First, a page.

Recent analysis from the Oklahoma Policy Institute revealed a sharp drop in the number of felony drug offenses and a substantial increase in misdemeanor drug offenses. One year after SQ 780 had taken effect, felonies for drug possession fell by 74.4%. Inversely, drug possession misdemeanors climbed by 166.3%.
Jari Askins, the state administrative director of courts and former lieutenant governor, was a state representative in 1997 when she co-authored legislation to allow the state to tap federal matching funds for drug treatment court. The move expanded the reach and resources of the few existing treatment courts across the state, as well as added dozens of treatment courts in more counties.
Askins said while SQ 780 decreased Oklahoma’s projected prison population as intended, one unintentional consequence was taking people out of consideration for drug treatment court. Because simple drug possession is now classified as a misdemeanor instead of a felony, and treatment court is for drug felonies, fewer people may get the opportunity for treatment.
The felony charge and accompanying prison sentence, Askins said, provided an incentive to choose drug court as an option, but the maximum punishment for a simple drug possession misdemeanor in Oklahoma is one-year imprisonment and a fine of $1,000. Even if Oklahoma had a misdemeanor treatment court system, taking the treatment court option would be a hard sell.
“[A felony charge] was the catalyst for people choosing to participate in and give drug court a try — rather as a diversion from prison,” Askins said. “[When SQ 780 went into effect], those judges that handled drug court were extremely worried about how their numbers would drop. Not because they were worried about numbers, but they knew that it meant there might not be the hammer to hold over people to encourage them to get this treatment.”
Even if Oklahoma used misdemeanor drug treatment courts, it may be difficult to persuade offenders to go through a demanding and lengthy program like treatment court if the alternative is something like community service or a fine. Askins said figuring out how to pivot after SQ 780 has been challenging because the change from felonies to misdemeanors has “really taken a shift in philosophy — a shift in understanding.”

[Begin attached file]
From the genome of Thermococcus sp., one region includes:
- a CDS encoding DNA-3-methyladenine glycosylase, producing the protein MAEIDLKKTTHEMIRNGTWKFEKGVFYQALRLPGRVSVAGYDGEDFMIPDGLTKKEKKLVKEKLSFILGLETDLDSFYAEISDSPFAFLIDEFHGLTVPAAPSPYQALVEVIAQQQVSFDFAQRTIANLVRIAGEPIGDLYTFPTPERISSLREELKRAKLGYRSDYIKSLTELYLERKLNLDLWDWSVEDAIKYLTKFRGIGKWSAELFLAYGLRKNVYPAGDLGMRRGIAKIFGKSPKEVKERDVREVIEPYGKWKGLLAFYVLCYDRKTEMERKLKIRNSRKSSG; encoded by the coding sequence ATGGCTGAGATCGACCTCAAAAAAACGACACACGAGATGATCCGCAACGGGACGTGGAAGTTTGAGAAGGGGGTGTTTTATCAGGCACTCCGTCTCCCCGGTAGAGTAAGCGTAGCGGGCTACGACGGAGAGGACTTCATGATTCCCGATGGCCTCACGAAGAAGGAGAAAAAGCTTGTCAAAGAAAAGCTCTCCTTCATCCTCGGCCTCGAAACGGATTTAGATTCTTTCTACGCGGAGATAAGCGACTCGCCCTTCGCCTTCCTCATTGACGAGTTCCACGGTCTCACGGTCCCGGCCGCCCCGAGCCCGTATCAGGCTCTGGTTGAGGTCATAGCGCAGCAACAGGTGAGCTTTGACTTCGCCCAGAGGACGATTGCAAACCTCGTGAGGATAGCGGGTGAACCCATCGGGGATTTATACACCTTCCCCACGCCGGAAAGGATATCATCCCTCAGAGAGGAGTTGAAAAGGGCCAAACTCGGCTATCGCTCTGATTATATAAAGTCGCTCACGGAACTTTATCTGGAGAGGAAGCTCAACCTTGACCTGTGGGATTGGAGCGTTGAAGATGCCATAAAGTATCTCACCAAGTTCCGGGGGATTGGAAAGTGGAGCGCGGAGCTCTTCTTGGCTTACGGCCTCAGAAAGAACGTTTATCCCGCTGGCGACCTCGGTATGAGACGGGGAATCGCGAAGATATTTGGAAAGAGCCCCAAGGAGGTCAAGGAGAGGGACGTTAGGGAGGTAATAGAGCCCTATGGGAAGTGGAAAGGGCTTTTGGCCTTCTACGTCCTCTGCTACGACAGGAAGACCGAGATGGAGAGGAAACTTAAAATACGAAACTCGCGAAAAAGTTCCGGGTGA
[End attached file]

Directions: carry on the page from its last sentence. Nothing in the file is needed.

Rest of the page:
As for arrests, by 2020, drug-related arrests dropped by 44% from where they had been in 2016, the year before the first of the three bills went into effect.
Askins said that drop might offer insight into how police departments are handling misdemeanor drug arrests.
“Many law enforcement officers, it takes them more time to do paperwork on a misdemeanor where nothing’s really going to happen,” Askins said. “And so, a lot of times, we are seeing a drop in the number of cases in that area.”
Another notable trend in Oklahoma’s crime reporting data was the jump in drug offenses during the pandemic. According to OSBI, which is updated monthly, drug violations and drug equipment violations spiked by 25% from 2020 to 2021 after remaining fairly steady for the preceding four years.
Former Oklahoma lawmaker Cal Hobson, D-Lexington, used to push legislation aimed at reforming the state’s criminal justice system — including authoring two bills in the ’90s to expand drug courts. In 2014, he found himself in a treatment court after wrecking his car while driving under the influence in Cleveland County.
“It is just miserable to walk up [to the podium during drug court hearings]. Say your name. Say the number of days [of sobriety], look at the judge,” Hobson said. “You know, you used to fund the courthouse, fund the budget here. You’re now standing in front of those guys.”
Hobson said he’d been in every prison and most jails around the state when he used to be one of the lawmakers in charge of the corrections budget. Staying overnight in a jail cell, with “rubber shoes and a mattress and… nothing else,” sharing the cell with a man who “yelled and threatened” him all night long, gave Hobson a new perspective on Oklahoma’s criminal justice system. Staring down a potential prison sentence, he said, provided ample incentive to take treatment court — and his sobriety — seriously.